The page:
J. W. Perkisn spent the first nine years of his life in Muncie, IN, and in 1855 was taken by his parents to Michigan, in which state he received his educational training, attending the common schools until his fourteenth year. On quitting school he entered a printing office in St. Joseph, Michigan, where he worked for six months for $12.50 and board, and then secured a position in an office at Niles, MI, where he was employed for about a half of years at $30 and board. He remained at Niles until 1858, and for one year thereafter worked in a job office at Indianapolis, thence came to Muncie, IN, where for six months he held a position in the office of the Muncie Times. Returning to Indianapolis at the end of that period, he followed his trade in that city until, in partnership with William Chandler, he became associate publisher of the Muncie Telegraph, with which paper he was identified for about eighteen months. On the suspension of the Telegraph, Mr. Perkins again accepted a position on the Times, with which he remained until 1877, when he accepted a place in the government printing office at Washington, D. C., where he remained for a limited period. Returning to Muncie, IN, he again engaged with the Times, and in 1880, started a job office, which he has since successfully conducted, and with judicious management has made one of the leading printing establishments of the city. Mr. Perkins is a practical printer, thoroughly familar with all the details of the trade, and his office is equipped with all the modern improvements and latest appliances, and its reputation for first class work is second to no other printing house in eastern Indiana.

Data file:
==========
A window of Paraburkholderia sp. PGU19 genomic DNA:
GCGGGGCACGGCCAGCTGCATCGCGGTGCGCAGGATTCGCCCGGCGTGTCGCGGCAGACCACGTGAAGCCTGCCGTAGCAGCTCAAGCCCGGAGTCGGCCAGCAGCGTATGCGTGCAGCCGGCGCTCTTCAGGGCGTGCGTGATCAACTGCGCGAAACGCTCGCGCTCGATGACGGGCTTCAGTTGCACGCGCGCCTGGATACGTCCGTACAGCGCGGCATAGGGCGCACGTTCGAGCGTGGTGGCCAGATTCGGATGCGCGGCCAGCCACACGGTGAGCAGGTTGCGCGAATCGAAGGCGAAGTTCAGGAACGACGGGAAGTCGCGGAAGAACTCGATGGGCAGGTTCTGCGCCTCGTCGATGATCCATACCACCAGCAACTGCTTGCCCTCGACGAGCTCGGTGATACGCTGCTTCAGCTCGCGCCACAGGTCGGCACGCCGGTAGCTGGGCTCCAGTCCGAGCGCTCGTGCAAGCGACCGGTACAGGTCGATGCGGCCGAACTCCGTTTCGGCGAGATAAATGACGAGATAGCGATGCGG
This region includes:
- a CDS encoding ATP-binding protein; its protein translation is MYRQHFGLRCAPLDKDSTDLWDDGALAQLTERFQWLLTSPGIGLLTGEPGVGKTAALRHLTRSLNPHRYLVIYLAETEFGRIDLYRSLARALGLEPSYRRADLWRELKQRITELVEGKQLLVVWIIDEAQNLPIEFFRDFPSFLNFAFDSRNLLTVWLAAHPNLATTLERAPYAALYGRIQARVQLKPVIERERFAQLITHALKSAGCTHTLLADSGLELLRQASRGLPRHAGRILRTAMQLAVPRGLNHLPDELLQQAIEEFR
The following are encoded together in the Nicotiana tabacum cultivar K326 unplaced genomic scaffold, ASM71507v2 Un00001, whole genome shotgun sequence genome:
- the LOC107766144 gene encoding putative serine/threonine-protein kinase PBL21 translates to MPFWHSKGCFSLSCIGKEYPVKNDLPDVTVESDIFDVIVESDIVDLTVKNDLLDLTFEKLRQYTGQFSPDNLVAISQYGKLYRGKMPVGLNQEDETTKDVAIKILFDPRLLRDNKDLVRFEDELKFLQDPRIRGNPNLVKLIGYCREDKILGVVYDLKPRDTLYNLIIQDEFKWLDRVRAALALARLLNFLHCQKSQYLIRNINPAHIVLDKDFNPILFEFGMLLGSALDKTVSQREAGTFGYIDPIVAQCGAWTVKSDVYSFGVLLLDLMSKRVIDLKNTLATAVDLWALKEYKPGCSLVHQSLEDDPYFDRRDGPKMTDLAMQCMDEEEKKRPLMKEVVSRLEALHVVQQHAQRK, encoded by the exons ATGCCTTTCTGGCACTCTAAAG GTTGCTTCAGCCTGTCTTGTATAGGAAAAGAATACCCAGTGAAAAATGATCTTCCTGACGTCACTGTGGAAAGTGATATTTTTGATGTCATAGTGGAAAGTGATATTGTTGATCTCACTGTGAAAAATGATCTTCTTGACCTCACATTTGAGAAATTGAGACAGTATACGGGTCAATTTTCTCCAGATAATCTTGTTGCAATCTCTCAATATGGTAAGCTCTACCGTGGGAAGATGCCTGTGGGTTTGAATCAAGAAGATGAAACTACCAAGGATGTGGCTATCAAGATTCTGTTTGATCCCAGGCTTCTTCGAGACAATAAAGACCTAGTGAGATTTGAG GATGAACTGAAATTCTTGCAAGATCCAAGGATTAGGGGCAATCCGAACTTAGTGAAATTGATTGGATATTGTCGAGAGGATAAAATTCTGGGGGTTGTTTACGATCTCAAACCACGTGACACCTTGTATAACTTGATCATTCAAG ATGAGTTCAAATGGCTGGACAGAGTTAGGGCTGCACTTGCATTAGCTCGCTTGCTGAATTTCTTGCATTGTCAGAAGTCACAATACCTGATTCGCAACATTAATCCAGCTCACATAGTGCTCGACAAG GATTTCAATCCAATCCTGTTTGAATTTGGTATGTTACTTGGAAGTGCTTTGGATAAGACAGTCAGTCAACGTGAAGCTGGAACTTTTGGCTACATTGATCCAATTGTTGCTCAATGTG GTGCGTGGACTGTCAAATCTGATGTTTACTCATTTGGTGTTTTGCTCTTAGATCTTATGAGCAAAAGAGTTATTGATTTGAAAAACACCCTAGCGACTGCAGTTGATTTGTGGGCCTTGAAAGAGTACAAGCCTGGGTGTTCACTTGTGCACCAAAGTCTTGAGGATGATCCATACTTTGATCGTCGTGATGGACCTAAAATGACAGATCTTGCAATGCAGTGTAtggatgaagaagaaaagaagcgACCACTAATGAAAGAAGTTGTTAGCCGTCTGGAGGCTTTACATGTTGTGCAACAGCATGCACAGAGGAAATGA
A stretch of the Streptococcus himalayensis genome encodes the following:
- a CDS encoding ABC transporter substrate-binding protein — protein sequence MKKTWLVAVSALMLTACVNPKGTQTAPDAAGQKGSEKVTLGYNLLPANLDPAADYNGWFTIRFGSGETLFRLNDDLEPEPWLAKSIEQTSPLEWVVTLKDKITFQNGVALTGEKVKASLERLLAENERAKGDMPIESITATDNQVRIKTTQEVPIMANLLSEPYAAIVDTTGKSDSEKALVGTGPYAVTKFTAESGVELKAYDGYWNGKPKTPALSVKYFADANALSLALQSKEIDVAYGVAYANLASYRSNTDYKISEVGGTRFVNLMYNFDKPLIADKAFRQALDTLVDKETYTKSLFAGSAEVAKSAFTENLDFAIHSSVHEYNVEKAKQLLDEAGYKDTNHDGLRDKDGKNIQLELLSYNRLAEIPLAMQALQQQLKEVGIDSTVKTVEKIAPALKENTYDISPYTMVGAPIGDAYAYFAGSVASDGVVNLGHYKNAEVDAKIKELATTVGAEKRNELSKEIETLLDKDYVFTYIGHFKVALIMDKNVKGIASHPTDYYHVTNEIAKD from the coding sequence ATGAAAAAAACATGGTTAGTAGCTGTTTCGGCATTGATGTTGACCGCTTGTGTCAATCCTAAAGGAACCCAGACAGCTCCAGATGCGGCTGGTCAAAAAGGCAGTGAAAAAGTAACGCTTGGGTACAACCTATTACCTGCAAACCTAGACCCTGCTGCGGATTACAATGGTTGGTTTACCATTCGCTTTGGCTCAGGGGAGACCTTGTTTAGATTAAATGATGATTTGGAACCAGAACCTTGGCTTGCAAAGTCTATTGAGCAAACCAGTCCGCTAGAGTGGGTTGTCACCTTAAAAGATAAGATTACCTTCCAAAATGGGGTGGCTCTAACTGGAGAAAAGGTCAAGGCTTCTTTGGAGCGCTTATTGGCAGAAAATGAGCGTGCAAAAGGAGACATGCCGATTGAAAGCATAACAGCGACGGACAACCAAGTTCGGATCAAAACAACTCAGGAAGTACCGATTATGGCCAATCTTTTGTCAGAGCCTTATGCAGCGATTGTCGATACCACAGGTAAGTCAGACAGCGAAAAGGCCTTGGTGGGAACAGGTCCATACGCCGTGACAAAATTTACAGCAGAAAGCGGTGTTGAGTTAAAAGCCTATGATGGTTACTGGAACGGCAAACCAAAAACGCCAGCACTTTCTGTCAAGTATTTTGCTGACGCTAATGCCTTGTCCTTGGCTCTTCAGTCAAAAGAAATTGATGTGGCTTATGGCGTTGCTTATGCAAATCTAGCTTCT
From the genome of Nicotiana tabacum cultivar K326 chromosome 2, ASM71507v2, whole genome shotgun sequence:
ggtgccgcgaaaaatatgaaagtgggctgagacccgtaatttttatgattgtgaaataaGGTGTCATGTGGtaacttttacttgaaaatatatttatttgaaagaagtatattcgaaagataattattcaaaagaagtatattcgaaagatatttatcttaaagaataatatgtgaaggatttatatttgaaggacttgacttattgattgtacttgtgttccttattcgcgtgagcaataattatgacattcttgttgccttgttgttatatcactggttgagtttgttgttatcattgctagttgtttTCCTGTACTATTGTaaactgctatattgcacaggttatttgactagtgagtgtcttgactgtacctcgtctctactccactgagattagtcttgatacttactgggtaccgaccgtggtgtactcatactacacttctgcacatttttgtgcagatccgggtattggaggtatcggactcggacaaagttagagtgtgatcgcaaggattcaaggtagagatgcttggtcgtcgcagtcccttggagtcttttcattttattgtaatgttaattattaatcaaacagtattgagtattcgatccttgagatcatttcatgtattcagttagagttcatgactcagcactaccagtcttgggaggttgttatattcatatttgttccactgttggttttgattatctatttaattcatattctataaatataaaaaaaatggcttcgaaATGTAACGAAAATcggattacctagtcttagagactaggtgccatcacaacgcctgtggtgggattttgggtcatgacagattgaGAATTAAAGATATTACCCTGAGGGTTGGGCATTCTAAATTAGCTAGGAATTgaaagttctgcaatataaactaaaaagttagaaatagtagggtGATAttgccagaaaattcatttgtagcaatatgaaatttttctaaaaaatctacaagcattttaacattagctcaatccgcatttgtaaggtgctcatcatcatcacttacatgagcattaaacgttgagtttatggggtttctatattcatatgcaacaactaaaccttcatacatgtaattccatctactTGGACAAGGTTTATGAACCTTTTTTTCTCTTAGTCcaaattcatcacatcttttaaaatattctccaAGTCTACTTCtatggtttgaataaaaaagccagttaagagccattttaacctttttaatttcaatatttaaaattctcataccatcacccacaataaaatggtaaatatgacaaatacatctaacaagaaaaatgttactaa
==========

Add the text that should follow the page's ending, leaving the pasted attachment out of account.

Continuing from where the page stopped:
Mr. Perkins is a republican in his political convictions and stands high in the councils of his party in Muncie and Delaware county. He is prominent in the Masonic order, having taken all the degrees of the York and Scottish rites of the fraternity, including the thirty-second degree. He held the responsible position of eminent commander of Muncie commandery, No. 18, for two years, and for the past twelve years has served as secretary of Muncie lodge, No. 403. Mr. Perkins was married on October 25th, 1877, to Miss Mary L. Winton, daughter of Dr. R. Winton, a late prominent physician of Muncie, IN, whose sketch appears elsewhere in these pages. Mrs. Perkins was born in the town of Wheeling, Delaware County, IN, and has passed the greater part of her life in Muncie, IN, to which city she was brought, when a mere child, by her parents. Mr. Perkins has an enviable reputation both as a citizen and business man, and his success in life has been altogether due to his own efforts. He may be truly styled a self made man, in all the term implies, and his example should serve to encourage others who start out to fight life's battles empty handed. Personally, he enjoys great popularity in Muncie and is highly esteemed by all for his integrity, good character and sterling qualities of manhood. He is strictly temperate in his habits, having always abstained from the use of all intoxicants and tobacco, and with his wife belongs to the Episcopal church, in which he holds the office of vestryman. In a financial sense, Mr. Perkins has met with well deserved success and owns several valuable pieces of property in the city.